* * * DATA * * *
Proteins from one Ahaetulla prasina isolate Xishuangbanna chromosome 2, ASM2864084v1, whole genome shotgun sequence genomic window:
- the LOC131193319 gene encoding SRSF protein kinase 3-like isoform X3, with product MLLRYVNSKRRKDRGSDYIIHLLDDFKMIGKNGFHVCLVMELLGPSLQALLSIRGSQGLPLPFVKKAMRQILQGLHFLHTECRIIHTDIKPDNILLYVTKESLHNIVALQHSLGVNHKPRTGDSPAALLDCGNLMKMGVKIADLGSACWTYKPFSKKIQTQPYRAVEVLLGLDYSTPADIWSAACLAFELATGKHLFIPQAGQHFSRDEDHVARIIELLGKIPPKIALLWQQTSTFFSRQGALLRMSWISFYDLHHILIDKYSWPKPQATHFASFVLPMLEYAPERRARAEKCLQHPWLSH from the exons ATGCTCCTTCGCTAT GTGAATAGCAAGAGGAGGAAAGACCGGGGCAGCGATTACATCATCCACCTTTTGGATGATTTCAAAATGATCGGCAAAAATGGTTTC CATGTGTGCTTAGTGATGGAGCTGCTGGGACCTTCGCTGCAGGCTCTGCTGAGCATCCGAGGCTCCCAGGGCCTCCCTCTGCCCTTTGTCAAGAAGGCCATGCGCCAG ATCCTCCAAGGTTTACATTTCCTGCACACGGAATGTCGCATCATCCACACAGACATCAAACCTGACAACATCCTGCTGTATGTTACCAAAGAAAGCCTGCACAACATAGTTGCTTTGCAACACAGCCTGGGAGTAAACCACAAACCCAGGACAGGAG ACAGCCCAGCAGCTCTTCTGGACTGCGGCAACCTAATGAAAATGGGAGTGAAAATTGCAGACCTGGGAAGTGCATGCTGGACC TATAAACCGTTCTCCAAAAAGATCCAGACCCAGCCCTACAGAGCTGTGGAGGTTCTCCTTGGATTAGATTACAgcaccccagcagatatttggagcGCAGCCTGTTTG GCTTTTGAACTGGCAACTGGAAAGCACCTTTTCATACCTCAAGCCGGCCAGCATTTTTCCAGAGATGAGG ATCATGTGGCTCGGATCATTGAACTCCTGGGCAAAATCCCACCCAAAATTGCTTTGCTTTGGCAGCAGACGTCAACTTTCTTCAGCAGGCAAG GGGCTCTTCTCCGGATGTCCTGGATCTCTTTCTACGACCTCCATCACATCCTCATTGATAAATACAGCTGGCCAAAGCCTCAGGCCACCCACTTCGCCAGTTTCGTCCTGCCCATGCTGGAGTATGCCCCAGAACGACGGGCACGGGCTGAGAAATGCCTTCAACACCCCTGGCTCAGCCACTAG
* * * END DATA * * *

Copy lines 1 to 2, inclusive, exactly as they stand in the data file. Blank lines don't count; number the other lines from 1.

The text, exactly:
Proteins from one Ahaetulla prasina isolate Xishuangbanna chromosome 2, ASM2864084v1, whole genome shotgun sequence genomic window:
- the LOC131193319 gene encoding SRSF protein kinase 3-like isoform X3, with product MLLRYVNSKRRKDRGSDYIIHLLDDFKMIGKNGFHVCLVMELLGPSLQALLSIRGSQGLPLPFVKKAMRQILQGLHFLHTECRIIHTDIKPDNILLYVTKESLHNIVALQHSLGVNHKPRTGDSPAALLDCGNLMKMGVKIADLGSACWTYKPFSKKIQTQPYRAVEVLLGLDYSTPADIWSAACLAFELATGKHLFIPQAGQHFSRDEDHVARIIELLGKIPPKIALLWQQTSTFFSRQGALLRMSWISFYDLHHILIDKYSWPKPQATHFASFVLPMLEYAPERRARAEKCLQHPWLSH from the exons ATGCTCCTTCGCTAT GTGAATAGCAAGAGGAGGAAAGACCGGGGCAGCGATTACATCATCCACCTTTTGGATGATTTCAAAATGATCGGCAAAAATGGTTTC CATGTGTGCTTAGTGATGGAGCTGCTGGGACCTTCGCTGCAGGCTCTGCTGAGCATCCGAGGCTCCCAGGGCCTCCCTCTGCCCTTTGTCAAGAAGGCCATGCGCCAG ATCCTCCAAGGTTTACATTTCCTGCACACGGAATGTCGCATCATCCACACAGACATCAAACCTGACAACATCCTGCTGTATGTTACCAAAGAAAGCCTGCACAACATAGTTGCTTTGCAACACAGCCTGGGAGTAAACCACAAACCCAGGACAGGAG ACAGCCCAGCAGCTCTTCTGGACTGCGGCAACCTAATGAAAATGGGAGTGAAAATTGCAGACCTGGGAAGTGCATGCTGGACC TATAAACCGTTCTCCAAAAAGATCCAGACCCAGCCCTACAGAGCTGTGGAGGTTCTCCTTGGATTAGATTACAgcaccccagcagatatttggagcGCAGCCTGTTTG GCTTTTGAACTGGCAACTGGAAAGCACCTTTTCATACCTCAAGCCGGCCAGCATTTTTCCAGAGATGAGG ATCATGTGGCTCGGATCATTGAACTCCTGGGCAAAATCCCACCCAAAATTGCTTTGCTTTGGCAGCAGACGTCAACTTTCTTCAGCAGGCAAG GGGCTCTTCTCCGGATGTCCTGGATCTCTTTCTACGACCTCCATCACATCCTCATTGATAAATACAGCTGGCCAAAGCCTCAGGCCACCCACTTCGCCAGTTTCGTCCTGCCCATGCTGGAGTATGCCCCAGAACGACGGGCACGGGCTGAGAAATGCCTTCAACACCCCTGGCTCAGCCACTAG